One such treaty has been particularly troublesome: the one between the Netherlands and the United States. Under its terms, U.S.-based multinationals have created Dutch companies called limited partnerships, which the U.S. government considers technically taxable in the Netherlands and therefore not subject to U.S. taxes—even though, in practice, the companies are not actually taxed by the Dutch. As a result, the profits of such companies go untaxed by either country. A report released earlier this year by Oxfam estimated that in 2016 alone this loophole allowed U.S.-based multinationals such as Google, Pfizer, Nike, and Uber to avoid paying taxes on a total of more than $100 billion of overseas profits.
By operating as a tax haven, the Netherlands allows corporations to deprive other governments of funds they need for basic services: infrastructure, health care, education, and so on. This hurts governments and ordinary people everywhere, but the effect is perhaps most pernicious in developing countries, where the needs are most desperate and the tax base is already small. Take, for example, the British-Australian mining firm Rio Tinto. As revealed in a 2018 report co-published by the Centre for Research on Multinational Corporations (SOMO), which is based in the Netherlands, and OT Watch, a Mongolian environmental and human-rights advocacy group, Rio Tinto has in recent years used the Netherlands and Luxembourg as tax havens in order to reduce the taxes it would have to pay on profits it made from mining in Mongolia. By doing so, the company managed to reduce its tax bill by $230 million—an amount that could have hypothetically allowed the Mongolian government to nearly double its spending on education or health care.
A crucial part of the story of the Netherlands’ transformation into a tax haven is that fact that it took place with broad support from across the political spectrum. Dutch governments of all stripes have played the game and, until recently, there was little pushback from civic institutions such as the press or academia. Meanwhile, a wide range of special interests have helped build the Dutch haven and protect it from scrutiny. Anytime criticism of Dutch tax policies bubbles up, defenders have a reliable answer: if the Netherlands changed its laws, it would lose its unique position as a small country able to compete in the world economy, which would lead to waning economic and political power. In reality, the fruits of being a tax haven are enjoyed mostly by a small slice of Dutch society: the roughly 10,000 accountants, lawyers, and consultants who are directly or indirectly employed by the tax-avoidance industry. The wider Dutch economy benefits very little: after all, the vast majority of “investment” that the Netherlands receives owing to its tax policies quickly leave for other tax havens. A study produced by the Dutch central bank in 2018 demonstrated just how meager the gains are: the total amount that letterbox companies spend annually on salaries and premiums for government-run social welfare programs is around $1.1 billion—a small sum when considered alongside the Netherlands’ annual GDP of over $820 billion.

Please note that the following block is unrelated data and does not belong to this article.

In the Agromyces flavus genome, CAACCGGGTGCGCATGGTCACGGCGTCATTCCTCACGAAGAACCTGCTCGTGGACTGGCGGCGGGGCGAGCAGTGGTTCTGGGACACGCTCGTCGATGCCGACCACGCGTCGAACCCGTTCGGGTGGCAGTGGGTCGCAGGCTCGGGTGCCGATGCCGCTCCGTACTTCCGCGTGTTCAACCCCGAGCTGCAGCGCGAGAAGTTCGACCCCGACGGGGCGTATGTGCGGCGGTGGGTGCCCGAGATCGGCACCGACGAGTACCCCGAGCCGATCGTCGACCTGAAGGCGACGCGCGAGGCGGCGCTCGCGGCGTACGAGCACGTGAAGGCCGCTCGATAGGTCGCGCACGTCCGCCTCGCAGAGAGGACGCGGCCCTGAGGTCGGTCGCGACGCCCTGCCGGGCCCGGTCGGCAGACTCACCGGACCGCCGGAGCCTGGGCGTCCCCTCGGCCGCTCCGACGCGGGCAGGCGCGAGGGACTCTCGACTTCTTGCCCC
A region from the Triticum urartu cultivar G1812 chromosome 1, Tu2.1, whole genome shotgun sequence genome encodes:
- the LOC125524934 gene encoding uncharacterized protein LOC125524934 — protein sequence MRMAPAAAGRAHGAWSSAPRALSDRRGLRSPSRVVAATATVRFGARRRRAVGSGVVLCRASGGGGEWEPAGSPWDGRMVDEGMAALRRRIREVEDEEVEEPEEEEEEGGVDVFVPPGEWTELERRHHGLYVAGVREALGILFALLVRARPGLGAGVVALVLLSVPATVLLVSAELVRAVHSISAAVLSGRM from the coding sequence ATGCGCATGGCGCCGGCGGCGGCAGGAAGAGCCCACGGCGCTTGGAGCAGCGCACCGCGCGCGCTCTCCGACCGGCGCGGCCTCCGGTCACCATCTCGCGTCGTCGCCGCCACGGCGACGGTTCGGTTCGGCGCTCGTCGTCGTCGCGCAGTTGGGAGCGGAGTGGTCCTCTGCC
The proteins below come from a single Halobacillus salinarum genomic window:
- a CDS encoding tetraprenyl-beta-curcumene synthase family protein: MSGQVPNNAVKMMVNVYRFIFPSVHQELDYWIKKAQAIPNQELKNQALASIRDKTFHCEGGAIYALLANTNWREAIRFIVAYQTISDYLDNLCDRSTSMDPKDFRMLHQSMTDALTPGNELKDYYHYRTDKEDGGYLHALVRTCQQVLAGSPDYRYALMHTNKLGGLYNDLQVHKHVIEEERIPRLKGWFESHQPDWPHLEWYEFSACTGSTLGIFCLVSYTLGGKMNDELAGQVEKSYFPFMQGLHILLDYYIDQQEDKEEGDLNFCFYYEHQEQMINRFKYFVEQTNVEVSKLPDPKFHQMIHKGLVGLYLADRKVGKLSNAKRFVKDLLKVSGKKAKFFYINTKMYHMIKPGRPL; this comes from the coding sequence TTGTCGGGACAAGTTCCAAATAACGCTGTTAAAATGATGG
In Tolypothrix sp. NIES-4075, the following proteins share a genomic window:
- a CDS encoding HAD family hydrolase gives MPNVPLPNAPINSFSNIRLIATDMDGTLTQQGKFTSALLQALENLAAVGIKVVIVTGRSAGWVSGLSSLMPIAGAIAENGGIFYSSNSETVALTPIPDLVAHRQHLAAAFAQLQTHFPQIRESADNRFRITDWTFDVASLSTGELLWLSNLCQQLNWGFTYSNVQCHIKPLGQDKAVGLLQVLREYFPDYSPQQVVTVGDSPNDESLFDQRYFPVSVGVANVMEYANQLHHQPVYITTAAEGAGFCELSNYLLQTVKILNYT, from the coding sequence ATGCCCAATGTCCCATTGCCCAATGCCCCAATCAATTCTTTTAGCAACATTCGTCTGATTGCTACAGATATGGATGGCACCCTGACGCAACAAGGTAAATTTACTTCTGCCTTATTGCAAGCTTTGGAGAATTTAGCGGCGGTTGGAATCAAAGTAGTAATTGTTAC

Although the tax-avoidance industry has managed to exercise undue influence in the Netherlands, it has less pull in the rest of Europe, and the EU and the OECD have waged a long though not particularly effective battle to get the Dutch to change their ways. In 1999, the EU released a report identifying the Netherlands as the country in the EU with the most harmful tax regimes. The Dutch state secretary for finance at the time, Wouter Bos, dismissed the finding as motivated by “pure jealousy,” and for more than a decade the Netherlands was able to avoid any real crackdown. In 2013, however, the OECD renewed its long-dormant attention on tax avoidance, and in the following years the EU took up the issue as well, approving two important directives to address the problem. Finally, earlier this year, the European Parliament did what no other EU institution had dared to do before and officially recognized the Netherlands as a tax haven. This move won the support of a number of Dutch members of the European Parliament, a position seen by some politicians back home as tantamount to treason.
The EU and the OECD have waged a long though not particularly effective battle to get the Dutch to change their ways.
In the wake of that designation, the Dutch government could no longer carry on as before. In recent months, it has started to reform its tax rules. For one thing, the loophole in the U.S.-Dutch tax treaty is set to be closed next year. And the Dutch government has put forward a proposal to introduce a withholding tax on interest and royalty payments that get channeled to other tax havens. Doing so, however, would put a stop to only a very limited share of transactions, leaving intact the Netherlands’ role as a conduit for such money.
If the Netherlands really wants to change its ways, it will have to take more dramatic steps. The first would be to ensure the taxation, at a normal rate, of all interest and royalty income that is channeled to or through the Netherlands. The government would also have to pass legislation that would make it harder to set up a letterbox company, revise its tax treaties to prevent abuse, and close gaping loopholes that corporations could continue to exploit even if the treaties were fixed. Finally, instead of obstructing the EU and the OECD, the Dutch would instead need to cooperate with both organizations in their efforts to fight tax avoidance. All of this would require a sea change in Dutch politics, and it’s far from clear whether anything like that is in the cards. For the first time in decades, however, it seems possible that the Netherlands just might clean up its act.